Thursday, 23 May 2013


The Guardian has an article on Steven Wilhite, the inventor of the Graphics Interchange Format, who apparently insists that GIF should be pronounced with /dʒ/ and not /g/. Why? Because that's what the creators of the word intended.

The OED lists both pronunciations. But:
“The Oxford English Dictionary accepts both pronunciations,” Mr. Wilhite said. “They are wrong. It is a soft ‘G,’ pronounced ‘jif.’ End of story.” 
There's even a song, where we're told "you can't go around using words all willy-nilly."

I'm not convinced by any of this. The notion that a word's pronunciation is defined by the creators of that word strikes me as a variant of the etymological fallacy. In order to determine how a word is used and pronounced, the origin of the word is irrelevant. What's relevant is how the speakers of the language use and pronounce it now. And speakers of the language have decided to use both pronunciations.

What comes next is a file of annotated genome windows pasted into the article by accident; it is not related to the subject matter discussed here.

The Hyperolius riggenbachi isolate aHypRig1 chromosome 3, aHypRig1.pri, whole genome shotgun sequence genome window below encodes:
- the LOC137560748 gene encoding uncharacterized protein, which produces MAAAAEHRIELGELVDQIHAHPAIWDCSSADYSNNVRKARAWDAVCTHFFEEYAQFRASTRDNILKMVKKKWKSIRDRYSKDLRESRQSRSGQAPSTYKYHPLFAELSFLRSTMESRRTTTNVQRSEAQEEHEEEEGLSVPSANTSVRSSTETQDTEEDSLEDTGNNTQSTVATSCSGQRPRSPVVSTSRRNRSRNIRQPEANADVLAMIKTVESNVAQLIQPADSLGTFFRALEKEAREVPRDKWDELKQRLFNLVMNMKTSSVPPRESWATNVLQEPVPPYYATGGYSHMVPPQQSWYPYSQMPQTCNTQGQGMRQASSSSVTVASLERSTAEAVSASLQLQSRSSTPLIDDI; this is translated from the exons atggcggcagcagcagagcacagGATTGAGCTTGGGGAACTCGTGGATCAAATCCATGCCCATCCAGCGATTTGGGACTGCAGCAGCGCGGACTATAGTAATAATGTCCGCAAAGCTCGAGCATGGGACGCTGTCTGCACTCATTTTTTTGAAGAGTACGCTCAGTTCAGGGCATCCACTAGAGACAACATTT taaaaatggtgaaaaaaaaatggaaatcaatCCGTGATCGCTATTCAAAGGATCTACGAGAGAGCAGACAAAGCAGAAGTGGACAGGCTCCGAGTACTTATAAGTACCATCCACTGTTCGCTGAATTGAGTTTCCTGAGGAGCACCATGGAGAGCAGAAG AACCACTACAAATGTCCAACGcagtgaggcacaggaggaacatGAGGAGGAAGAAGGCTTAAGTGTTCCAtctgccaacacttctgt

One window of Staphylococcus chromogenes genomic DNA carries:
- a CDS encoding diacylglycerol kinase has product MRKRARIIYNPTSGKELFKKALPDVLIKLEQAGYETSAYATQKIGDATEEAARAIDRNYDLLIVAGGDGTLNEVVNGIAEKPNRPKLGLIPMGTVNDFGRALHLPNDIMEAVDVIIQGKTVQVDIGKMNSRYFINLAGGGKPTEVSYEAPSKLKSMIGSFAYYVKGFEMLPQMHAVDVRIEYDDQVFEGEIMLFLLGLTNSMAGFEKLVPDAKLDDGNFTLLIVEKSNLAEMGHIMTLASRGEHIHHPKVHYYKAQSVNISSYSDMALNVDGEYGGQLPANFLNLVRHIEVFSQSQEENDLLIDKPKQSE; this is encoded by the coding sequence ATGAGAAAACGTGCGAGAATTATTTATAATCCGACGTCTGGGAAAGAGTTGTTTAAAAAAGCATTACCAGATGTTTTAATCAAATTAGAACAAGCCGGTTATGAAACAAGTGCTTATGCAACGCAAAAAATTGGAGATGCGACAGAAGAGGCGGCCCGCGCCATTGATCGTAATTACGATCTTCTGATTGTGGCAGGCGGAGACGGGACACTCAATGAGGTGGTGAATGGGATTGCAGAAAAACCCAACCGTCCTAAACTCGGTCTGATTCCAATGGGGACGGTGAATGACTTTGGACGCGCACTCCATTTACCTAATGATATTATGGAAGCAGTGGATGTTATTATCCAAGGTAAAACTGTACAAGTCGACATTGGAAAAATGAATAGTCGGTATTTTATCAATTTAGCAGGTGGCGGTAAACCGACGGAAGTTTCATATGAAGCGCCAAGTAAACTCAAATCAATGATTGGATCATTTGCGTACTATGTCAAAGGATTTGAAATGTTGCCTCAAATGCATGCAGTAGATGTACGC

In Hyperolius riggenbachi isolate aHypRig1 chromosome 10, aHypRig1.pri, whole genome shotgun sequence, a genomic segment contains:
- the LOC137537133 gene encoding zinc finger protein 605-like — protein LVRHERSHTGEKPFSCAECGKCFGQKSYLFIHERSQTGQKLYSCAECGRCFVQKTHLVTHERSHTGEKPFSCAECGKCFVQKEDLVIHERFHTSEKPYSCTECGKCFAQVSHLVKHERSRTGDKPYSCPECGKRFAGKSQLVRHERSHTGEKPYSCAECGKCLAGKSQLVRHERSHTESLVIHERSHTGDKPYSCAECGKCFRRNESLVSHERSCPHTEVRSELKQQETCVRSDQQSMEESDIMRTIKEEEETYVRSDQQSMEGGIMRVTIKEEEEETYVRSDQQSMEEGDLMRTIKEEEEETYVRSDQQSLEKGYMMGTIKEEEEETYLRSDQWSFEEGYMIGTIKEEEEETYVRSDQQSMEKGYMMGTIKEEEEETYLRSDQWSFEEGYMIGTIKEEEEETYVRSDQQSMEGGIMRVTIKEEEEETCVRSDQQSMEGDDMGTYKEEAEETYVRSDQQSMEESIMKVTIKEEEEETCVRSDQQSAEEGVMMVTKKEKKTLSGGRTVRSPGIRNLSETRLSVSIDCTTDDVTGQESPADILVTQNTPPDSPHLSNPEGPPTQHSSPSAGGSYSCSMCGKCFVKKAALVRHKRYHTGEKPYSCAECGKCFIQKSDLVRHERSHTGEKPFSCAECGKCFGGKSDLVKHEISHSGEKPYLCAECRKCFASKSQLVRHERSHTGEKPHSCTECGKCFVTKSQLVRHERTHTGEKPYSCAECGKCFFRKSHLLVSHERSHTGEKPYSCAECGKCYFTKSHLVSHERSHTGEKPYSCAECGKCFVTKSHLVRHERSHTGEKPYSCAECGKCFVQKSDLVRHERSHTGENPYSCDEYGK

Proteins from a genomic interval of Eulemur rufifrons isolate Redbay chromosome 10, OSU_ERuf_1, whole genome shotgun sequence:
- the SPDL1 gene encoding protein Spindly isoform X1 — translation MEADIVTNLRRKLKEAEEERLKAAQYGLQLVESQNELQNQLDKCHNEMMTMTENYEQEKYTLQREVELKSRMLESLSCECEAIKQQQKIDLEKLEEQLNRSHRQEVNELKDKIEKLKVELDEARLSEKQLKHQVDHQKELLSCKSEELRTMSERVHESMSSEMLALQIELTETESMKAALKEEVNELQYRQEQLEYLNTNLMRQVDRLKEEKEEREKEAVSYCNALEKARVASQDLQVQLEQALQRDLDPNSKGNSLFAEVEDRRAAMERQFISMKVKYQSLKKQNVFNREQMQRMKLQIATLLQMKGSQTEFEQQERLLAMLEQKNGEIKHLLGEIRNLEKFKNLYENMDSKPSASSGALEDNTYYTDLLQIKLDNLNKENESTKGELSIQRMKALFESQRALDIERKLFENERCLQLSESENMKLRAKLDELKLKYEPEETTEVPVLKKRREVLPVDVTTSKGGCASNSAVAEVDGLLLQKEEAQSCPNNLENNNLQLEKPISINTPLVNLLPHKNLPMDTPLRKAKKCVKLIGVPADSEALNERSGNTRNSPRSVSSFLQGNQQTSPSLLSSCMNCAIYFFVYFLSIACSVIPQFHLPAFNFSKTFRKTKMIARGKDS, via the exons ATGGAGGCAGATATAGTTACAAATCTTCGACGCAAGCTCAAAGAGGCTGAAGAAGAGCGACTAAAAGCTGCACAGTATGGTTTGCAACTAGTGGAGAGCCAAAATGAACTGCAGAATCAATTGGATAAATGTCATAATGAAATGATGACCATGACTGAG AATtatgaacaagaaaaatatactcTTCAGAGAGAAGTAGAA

1 comment :

Faldone said...

There is a file extension, .jif, that, it seems to me, would be pronounced the way Wilhite wants .gif to be pronounced. Granted it's not a very commonly used file extension, but still. Any chance we have to avoid ambiguity should be taken.